For our last full day in Tuscany, we decided to take it easy. Instead of rushing to a winery first thing in the morning, as we did the previous two days, we finally explored the agriturismo we were staying at – Casa Rondini. It really amazes me how much work is put into this working farm – not only does the owner Franco cook dinner three times a week for his guests, but he also tends a garden that’s brimming with everything from peppers to basil to eggplant, takes care of his farm animals, and even makes his own wine. Unbelievable.
So after a tranquil morning consisting of feeding Gilda the Donkey and the chickens on the farm, and tasting some of Franco’s wine grapes, it was time to head to Perugia for a little sightseeing, lunch and views over the city (seen above). As the capital of the Umbrian region, what will stay with me the most about Perugia is the underground portion of the city. After taking a funicular into town (about 2 euros, roundtrip), you embark on a series of escalators within the lower town that leads you through the remains of the 16th century fortress Rocco Paolina. Approximately three long escalator rides later, you finally see sunlight again in the living city that lies above these medieval ruins. While making our slow ascent, I couldn’t help but wonder why so many cities are built upon old cities (i.e. Rome). After all, why didn’t people just clear the rubbish (although, large) and build from there instead of on top of it? If someone has an answer to this, as well as insight into other buried cities with functioning cities above it, please let me know! I really am curious about it.
After lunch in Perugia, we drove to the Italian peninsula’s largest lake – Lake Trasimeno. Once called the Lake of Perugia, Lake Trasimeno is not a manmade lake (ahem, Kristen). It’s actually an endorheic body of water, which means it’s a confined lake that receives water, but doesn’t have an outlet. Unfortunately, by the time we arrived at Lake Trasimeno, we had just missed the ferry that would take us to Isola Maggiore, the second largest island on the lake, and had to wait over an hour for the next one. Considering we didn’t have much to do anyway, we decided it was time for some Italian gelato while we watched the local boys fish. Well, I hate to say this, but it was not worth the wait. Although the 30-minute boat ride was pleasant enough, we only had either 15 minutes or nearly 2 hours on the island before the next scheduled return boat ride, and trust me, there is not much to see on this island. Really, nothing. Rien de tout. Luckily, there was a little café open so after hiking around this ghost island that probably has more rabbit inhabitants than humans, we nursed our boredom with a bottle of vino while watching the sunset, lakeside, and then had dinner on mainland. For future Lake Trasimeno visitors, be sure to consult the ferry schedule next time so you don’t make the same mistake. Here’s a link I found to the latest timetable (valid from September 23 to October 26, 2013).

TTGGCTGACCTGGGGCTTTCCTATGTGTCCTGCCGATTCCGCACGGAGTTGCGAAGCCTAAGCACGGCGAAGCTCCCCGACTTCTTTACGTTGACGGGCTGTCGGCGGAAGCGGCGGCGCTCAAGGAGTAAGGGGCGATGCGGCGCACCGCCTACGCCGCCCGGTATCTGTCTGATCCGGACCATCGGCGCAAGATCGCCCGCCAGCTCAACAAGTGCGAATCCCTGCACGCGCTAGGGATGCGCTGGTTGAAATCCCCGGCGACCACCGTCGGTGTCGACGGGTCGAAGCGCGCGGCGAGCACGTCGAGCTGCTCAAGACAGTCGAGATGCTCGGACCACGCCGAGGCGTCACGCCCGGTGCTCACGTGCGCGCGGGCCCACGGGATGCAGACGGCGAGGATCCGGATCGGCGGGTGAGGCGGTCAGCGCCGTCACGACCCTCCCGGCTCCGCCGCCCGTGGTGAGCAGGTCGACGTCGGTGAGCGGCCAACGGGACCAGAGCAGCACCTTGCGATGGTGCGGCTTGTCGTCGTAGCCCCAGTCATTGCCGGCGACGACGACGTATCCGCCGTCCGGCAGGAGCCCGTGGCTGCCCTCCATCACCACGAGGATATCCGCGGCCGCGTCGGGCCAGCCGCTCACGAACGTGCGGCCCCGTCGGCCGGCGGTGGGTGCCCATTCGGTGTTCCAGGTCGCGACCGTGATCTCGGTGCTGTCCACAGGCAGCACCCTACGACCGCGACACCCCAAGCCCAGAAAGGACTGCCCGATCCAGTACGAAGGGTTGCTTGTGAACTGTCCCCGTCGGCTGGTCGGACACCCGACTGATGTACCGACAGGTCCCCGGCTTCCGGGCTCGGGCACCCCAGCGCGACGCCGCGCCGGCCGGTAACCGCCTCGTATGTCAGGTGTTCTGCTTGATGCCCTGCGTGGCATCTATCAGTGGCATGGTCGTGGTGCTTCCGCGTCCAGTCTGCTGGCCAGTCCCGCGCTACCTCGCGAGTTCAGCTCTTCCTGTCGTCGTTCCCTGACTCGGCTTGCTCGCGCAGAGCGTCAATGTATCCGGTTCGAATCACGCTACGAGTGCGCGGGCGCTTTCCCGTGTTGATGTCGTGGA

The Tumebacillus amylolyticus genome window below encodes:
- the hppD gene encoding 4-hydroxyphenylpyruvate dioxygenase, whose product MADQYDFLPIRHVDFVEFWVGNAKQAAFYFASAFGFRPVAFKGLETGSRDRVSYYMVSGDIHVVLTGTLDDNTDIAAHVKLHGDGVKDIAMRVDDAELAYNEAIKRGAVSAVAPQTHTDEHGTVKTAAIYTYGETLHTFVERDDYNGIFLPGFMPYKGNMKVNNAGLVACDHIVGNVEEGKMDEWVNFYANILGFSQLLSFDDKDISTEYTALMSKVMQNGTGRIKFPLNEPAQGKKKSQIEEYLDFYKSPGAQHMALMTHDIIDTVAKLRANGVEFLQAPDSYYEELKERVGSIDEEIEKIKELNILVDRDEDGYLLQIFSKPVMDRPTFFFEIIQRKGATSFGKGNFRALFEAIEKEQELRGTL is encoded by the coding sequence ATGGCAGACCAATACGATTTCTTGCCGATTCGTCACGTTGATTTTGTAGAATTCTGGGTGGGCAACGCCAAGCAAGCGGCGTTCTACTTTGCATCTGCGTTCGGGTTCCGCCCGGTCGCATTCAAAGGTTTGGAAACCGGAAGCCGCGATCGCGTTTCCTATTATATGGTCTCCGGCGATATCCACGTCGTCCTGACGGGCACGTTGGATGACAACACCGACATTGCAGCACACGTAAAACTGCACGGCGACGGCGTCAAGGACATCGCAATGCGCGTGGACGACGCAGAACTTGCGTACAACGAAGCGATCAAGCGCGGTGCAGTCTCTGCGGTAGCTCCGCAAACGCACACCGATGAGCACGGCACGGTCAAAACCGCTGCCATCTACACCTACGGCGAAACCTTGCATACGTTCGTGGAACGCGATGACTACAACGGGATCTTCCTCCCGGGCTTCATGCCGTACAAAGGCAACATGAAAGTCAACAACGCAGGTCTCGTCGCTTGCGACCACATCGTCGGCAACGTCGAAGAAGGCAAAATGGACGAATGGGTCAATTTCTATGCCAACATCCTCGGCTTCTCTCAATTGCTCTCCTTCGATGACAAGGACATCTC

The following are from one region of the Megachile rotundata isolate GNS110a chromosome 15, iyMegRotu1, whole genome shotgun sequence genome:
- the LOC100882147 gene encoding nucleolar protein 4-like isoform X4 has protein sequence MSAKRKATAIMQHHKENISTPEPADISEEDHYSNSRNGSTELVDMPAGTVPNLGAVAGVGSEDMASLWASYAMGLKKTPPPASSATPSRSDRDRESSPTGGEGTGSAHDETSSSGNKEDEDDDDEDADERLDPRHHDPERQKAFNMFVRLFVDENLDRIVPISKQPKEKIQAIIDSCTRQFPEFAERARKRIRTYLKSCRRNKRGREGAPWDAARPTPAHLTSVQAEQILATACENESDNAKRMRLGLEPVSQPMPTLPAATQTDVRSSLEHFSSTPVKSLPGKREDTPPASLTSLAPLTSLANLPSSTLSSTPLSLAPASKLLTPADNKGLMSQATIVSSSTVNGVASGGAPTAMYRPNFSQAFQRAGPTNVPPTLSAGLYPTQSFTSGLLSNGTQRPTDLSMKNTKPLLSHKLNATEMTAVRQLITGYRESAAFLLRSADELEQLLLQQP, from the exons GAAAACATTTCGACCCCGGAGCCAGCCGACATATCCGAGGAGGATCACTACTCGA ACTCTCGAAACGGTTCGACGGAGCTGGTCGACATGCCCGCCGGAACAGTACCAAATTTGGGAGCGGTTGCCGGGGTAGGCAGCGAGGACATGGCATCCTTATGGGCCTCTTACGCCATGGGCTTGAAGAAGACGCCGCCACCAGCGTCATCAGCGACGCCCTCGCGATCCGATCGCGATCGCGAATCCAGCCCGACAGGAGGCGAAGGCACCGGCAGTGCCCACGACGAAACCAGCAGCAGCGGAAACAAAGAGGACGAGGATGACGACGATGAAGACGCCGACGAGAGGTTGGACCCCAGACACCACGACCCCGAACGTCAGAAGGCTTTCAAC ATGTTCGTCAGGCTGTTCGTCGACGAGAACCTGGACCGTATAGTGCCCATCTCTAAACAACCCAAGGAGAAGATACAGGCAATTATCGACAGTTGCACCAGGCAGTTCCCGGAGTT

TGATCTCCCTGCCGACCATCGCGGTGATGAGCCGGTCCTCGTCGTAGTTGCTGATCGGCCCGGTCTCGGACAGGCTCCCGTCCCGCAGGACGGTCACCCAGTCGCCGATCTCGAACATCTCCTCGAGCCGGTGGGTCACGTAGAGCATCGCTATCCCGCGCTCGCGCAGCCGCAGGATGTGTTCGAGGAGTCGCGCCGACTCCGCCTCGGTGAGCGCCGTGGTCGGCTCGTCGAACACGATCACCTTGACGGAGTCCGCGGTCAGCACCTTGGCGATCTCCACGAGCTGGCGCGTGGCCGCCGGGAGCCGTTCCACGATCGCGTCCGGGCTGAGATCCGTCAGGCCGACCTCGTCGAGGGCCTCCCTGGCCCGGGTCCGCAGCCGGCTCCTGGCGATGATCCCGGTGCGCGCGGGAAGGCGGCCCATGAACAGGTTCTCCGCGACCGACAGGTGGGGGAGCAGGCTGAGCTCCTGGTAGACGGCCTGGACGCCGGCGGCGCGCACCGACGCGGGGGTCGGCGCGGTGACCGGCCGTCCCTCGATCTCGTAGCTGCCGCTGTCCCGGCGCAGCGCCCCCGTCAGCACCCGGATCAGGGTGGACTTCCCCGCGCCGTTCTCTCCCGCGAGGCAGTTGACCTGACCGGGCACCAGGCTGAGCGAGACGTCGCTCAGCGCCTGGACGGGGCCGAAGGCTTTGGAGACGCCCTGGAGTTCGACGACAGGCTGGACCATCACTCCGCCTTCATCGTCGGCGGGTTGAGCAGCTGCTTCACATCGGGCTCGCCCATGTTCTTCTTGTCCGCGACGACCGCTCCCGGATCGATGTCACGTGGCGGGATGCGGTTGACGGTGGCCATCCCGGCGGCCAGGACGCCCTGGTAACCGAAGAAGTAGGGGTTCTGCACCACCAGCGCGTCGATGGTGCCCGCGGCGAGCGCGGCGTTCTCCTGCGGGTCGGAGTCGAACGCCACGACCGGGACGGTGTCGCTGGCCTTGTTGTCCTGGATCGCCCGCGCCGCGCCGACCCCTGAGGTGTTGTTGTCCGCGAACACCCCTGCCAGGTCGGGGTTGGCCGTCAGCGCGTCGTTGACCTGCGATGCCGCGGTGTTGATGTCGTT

We started our last day with a quick visit to Orvieto, as it was on our way to Rome. Located just north of Italy’s capital, this hillside town is known as the “CIty of the Cliff” because it sits on a big chunk of volcanic rock called tuff. Most famous for its cathedral’s ornate façade and a blood-stained cloth relic, the Orvieto Duomo was built over several centuries (13th to 17th) and is the centerpiece of the town. Honestly, after having seen a number of old, impressive churches in my 32 years, what stood out to me was the interesting black-and-white geometric side.
Post-Orvieto, we continued our drive to Rome where Kristen, Steve and I would part ways as I headed back to Paris and they continued their Italian adventure. Before saying ciao, we had our final meal together where I was able to indulge in one of my favorite Italian dishes (cacio e pepe – delicious!). Then I was off to kill a few hours in Rome tout seul since Kristen and Steve had reservations to visit the Vatican and there was no way i was going to torture myself with the mass of tourists being herded through the museum. I was honestly so hot and perhaps in a bit of a food coma at this point though, that I didn’t really feel like doing much and decided to stay fairly close to Termini Train Station so I could easily grab the train to the airport. So I decided to take a leisure 30-minute walk to San Pietro in Vincoli (AKA the church of Saint Peter in Chains) to see Michaelangelo’s famous Moses statue and the chains that bound Saint Peter. After taking the requisite photos, I’m kind of embarrassed to admit that I might’ve taken a nap there. Oui, c’est vrai. Like I said, it was hot and I was recovering from a food coma. So after my little power nap, I took one final stroll by the Colosseum before cooling off with one last gelato (food coma was gone by then) and began my journey home to Paris.
If you missed my other posts about Tuscany, here’s a post about days 1 through 3, and some additional Instagram photos. Overall, it was a wonderful way to catch up with friends and see a new part of Italy I hadn’t ever experienced. There aren’t many friends you can easily travel with and enjoy, but I’m glad to say that Kristen and Steve are definitely two of them.